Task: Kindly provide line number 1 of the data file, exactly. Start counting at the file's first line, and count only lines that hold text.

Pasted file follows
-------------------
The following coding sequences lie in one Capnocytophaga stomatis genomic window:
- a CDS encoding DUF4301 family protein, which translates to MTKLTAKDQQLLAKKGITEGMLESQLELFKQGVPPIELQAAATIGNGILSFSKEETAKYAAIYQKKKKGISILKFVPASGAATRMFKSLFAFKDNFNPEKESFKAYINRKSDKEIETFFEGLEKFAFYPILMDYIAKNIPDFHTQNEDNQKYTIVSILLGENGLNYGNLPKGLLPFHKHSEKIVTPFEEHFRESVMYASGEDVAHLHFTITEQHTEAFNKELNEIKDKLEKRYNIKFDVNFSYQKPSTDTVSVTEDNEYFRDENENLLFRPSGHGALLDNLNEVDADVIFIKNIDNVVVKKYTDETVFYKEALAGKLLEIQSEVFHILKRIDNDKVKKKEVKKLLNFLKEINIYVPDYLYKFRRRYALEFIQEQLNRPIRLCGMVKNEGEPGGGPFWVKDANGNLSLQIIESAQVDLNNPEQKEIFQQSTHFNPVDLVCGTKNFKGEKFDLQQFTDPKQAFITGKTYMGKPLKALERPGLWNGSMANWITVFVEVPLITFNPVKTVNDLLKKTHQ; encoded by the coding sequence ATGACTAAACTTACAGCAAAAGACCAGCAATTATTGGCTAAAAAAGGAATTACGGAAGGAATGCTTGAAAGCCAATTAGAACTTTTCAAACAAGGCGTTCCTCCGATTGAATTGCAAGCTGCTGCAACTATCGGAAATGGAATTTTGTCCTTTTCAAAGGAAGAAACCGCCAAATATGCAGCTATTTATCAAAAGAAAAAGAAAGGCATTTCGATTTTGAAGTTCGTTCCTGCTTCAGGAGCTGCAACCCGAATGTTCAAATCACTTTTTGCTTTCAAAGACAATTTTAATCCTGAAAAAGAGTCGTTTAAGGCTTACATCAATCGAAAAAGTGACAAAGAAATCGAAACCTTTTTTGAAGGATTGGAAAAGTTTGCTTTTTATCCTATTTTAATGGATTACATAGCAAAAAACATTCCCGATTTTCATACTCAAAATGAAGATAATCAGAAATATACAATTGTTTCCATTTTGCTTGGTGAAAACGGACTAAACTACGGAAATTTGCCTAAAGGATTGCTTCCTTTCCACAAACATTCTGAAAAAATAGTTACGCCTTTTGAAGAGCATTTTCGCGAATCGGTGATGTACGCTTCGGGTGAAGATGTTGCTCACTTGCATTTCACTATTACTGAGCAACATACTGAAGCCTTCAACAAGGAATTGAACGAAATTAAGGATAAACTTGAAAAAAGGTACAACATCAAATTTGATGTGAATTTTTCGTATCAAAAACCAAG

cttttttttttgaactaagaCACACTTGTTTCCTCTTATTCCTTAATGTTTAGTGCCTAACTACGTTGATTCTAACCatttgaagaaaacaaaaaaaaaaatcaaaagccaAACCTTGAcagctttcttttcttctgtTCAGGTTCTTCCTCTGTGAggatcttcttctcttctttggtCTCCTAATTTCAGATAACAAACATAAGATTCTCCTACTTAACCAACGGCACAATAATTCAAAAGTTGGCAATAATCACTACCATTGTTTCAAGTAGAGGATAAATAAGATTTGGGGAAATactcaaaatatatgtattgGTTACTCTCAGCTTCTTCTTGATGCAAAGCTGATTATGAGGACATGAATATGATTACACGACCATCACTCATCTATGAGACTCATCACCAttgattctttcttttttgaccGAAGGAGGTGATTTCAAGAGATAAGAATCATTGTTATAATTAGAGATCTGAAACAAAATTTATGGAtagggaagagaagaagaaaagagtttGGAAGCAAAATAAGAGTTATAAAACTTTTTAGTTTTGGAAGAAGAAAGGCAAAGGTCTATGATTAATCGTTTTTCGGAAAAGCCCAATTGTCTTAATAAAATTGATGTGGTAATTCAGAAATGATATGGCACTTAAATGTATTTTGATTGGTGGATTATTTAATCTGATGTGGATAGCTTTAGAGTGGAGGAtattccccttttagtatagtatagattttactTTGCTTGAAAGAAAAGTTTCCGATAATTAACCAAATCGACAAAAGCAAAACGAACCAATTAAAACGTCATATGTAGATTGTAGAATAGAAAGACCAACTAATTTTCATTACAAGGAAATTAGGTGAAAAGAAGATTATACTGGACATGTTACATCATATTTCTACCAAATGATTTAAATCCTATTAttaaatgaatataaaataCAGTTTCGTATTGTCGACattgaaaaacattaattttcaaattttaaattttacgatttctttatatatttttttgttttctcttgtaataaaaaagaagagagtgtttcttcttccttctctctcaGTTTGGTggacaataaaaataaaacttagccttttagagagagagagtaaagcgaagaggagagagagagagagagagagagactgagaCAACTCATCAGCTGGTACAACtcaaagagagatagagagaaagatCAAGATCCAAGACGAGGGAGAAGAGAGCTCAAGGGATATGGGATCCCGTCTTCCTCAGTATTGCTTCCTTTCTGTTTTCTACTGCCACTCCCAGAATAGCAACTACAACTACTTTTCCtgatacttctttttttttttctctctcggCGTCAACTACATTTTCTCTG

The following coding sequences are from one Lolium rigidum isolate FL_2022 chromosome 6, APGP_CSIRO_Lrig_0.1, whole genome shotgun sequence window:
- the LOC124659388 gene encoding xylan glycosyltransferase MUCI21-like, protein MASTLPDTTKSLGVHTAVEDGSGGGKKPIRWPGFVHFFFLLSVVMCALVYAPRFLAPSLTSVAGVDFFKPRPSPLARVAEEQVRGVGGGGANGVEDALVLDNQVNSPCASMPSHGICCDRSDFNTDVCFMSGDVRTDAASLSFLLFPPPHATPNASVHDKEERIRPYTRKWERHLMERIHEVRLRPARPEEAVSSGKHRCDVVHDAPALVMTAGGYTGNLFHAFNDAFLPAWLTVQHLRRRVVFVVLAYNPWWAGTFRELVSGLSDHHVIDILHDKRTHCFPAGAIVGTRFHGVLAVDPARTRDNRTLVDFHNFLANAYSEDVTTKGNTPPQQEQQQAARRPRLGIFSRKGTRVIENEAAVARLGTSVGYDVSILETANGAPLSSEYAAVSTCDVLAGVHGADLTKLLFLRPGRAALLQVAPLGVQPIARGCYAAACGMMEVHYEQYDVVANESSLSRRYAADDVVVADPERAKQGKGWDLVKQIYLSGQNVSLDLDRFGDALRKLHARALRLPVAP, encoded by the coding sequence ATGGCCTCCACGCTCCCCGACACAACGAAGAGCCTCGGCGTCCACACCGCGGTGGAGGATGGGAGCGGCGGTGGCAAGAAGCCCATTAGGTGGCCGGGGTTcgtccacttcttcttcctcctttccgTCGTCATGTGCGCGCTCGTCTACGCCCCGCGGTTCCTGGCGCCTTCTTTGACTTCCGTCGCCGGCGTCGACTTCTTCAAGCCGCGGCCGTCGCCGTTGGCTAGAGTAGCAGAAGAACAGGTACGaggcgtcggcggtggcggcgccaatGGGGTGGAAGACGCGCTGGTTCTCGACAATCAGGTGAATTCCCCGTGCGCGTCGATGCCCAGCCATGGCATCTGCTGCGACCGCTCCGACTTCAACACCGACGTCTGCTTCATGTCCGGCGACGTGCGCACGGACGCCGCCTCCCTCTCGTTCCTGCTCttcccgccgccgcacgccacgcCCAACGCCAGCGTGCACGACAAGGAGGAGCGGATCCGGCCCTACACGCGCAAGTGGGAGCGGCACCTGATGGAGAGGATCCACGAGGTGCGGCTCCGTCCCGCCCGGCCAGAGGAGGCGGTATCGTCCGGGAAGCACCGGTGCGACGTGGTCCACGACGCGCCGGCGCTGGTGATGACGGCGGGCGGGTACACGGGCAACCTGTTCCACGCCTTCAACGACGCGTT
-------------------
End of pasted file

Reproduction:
The following coding sequences lie in one Capnocytophaga stomatis genomic window: